It begins. Warren has agreed to a third TV debate with a media consortium that includes Globe, NECN, WCVB-TV, WGBH-TV, WHDH-TV, WBUR, and WGBH radio. We’re waiting on Brown to agree; I have to imagine it’ll be worked out. And if we’re lucky, we’ll get some radio debates as well. Brown’s camp has suggested one moderated by Dan Rea; I haven’t heard Rea’s show recently, and he’s fairly conservative, but at first blush I don’t hate the idea.
What I’m really hoping for is a chance for true voter education — to really get into policy differences, and the consequences of votes that Brown has taken and where Warren would vote differently.
And as Scot Lehigh explored yesterday, Senate process itself is a big issue. How does Scott Brown feel about the filibuster, which thwarts majority rule?
Brown did not consent to an interview. By e-mail, spokeswoman Marcie Kinzel said that “Senator Brown respects the rules of the Senate but he also believes there is too much gridlock in Congress, and that is why he is proud to have the second-most bipartisan voting record in the Senate.” Brown, she added, “has a proven record of crossing party lines to end filibusters and move the process along.”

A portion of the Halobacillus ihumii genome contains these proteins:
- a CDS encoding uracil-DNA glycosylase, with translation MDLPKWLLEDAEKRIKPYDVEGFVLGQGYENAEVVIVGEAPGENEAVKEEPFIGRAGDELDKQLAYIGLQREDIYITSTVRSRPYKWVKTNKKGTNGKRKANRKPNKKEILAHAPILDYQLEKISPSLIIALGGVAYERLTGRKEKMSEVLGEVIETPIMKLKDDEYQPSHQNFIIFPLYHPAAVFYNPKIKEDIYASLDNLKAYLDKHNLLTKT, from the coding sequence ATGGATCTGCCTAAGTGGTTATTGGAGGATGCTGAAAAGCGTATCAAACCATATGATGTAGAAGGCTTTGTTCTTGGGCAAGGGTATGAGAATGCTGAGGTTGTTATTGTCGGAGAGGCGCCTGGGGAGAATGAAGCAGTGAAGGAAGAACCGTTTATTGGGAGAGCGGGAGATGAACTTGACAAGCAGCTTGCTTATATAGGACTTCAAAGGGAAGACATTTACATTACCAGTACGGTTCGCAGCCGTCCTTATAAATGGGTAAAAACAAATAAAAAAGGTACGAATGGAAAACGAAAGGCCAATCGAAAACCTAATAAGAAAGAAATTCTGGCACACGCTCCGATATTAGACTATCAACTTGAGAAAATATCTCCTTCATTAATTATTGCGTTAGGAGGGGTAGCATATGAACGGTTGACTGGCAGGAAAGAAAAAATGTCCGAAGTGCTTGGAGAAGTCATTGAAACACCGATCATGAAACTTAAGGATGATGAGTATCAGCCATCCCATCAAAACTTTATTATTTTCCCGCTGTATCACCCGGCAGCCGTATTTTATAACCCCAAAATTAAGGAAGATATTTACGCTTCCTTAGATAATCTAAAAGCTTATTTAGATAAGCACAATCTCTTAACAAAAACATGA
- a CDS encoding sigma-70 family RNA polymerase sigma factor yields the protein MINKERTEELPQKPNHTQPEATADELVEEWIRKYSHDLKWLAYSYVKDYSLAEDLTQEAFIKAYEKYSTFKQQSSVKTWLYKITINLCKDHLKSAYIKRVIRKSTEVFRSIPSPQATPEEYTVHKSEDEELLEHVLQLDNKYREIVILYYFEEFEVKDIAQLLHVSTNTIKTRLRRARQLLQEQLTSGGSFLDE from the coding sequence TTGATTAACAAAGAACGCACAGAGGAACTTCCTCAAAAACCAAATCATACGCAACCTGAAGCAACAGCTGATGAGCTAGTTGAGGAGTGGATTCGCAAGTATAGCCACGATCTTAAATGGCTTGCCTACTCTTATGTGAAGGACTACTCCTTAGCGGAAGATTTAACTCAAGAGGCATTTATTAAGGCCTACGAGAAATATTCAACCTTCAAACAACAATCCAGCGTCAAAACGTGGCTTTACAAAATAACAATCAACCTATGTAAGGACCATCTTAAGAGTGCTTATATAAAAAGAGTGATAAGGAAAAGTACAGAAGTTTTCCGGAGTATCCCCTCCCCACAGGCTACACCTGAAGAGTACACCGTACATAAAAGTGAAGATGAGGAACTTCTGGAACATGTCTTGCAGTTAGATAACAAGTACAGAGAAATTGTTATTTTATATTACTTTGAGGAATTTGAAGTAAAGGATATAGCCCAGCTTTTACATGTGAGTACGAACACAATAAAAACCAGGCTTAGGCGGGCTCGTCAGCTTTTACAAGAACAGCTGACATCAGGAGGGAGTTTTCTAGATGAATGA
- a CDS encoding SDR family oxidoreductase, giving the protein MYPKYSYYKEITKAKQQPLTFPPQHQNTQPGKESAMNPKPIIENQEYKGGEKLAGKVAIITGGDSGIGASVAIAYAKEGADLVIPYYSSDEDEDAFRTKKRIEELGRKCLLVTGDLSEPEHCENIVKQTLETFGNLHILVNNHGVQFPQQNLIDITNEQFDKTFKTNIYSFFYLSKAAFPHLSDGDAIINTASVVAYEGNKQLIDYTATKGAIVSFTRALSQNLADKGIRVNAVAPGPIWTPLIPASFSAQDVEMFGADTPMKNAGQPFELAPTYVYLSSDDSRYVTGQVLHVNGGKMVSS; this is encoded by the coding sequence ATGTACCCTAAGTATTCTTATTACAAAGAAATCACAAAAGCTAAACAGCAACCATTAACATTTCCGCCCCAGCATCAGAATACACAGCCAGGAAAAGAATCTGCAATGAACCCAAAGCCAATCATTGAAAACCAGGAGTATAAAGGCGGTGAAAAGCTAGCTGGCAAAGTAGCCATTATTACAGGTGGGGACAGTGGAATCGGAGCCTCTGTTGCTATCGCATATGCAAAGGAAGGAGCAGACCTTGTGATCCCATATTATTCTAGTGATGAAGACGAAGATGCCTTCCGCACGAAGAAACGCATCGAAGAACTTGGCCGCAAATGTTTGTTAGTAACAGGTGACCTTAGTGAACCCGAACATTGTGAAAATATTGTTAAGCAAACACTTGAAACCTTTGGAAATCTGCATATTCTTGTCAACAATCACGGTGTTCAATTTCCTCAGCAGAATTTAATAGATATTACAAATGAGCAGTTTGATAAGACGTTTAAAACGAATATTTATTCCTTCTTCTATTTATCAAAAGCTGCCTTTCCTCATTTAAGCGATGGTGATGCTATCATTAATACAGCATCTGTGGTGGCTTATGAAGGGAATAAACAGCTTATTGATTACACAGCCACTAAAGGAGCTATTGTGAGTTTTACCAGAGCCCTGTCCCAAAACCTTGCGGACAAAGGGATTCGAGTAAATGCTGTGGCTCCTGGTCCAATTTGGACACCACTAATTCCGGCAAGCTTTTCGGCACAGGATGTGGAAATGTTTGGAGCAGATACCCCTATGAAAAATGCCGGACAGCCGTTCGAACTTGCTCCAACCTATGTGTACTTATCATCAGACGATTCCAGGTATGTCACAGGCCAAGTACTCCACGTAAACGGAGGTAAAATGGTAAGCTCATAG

This, folks, is a steaming pile of crap. High-density BS. True, Sen. Brown did vote to confirm Richard Cordray, Warren’s fill-in at CFPB, on which he was given a freebie by Mitch McConnell since he knew Cordray didn’t have the votes to break the filibuster. And even on Dodd-Frank, where he was the 60th vote to end filibuster, how did he use his leverage? To weaken the law, add loopholes, protect banks ability to take risks, at the expense of the stability of the banking system as a whole.
He’s used the filibuster on a jobs bill he co-sponsored; on preventing the doubling of the student loan interest rate; indeed, he ran on filibustering the health care law — gotta love that 41-59 majority! For all his claims of bipartisanship, he sure does love to stop the elected majority from passing important legislation. According to the Kill the Filibuster website, Brown has voted 43.8% of the time in favor of filibusters, just under Mitch McConnell’s 43.9%.
He simply cannot claim that it’s always how the Senate has been run: That claim is thoroughly debunked here by non-moonbat scholars Thomas Mann and Norm Ornstein (of the American Enterprise Institute!).
“Most bipartisan” among this group of Republicans is an honor that amounts to a bucket of warm spit. And because Brown is in a position of such high leverage, more of the blame falls upon him for the Senate’s current dysfunction.
Let the filibustering begin — on the airwaves.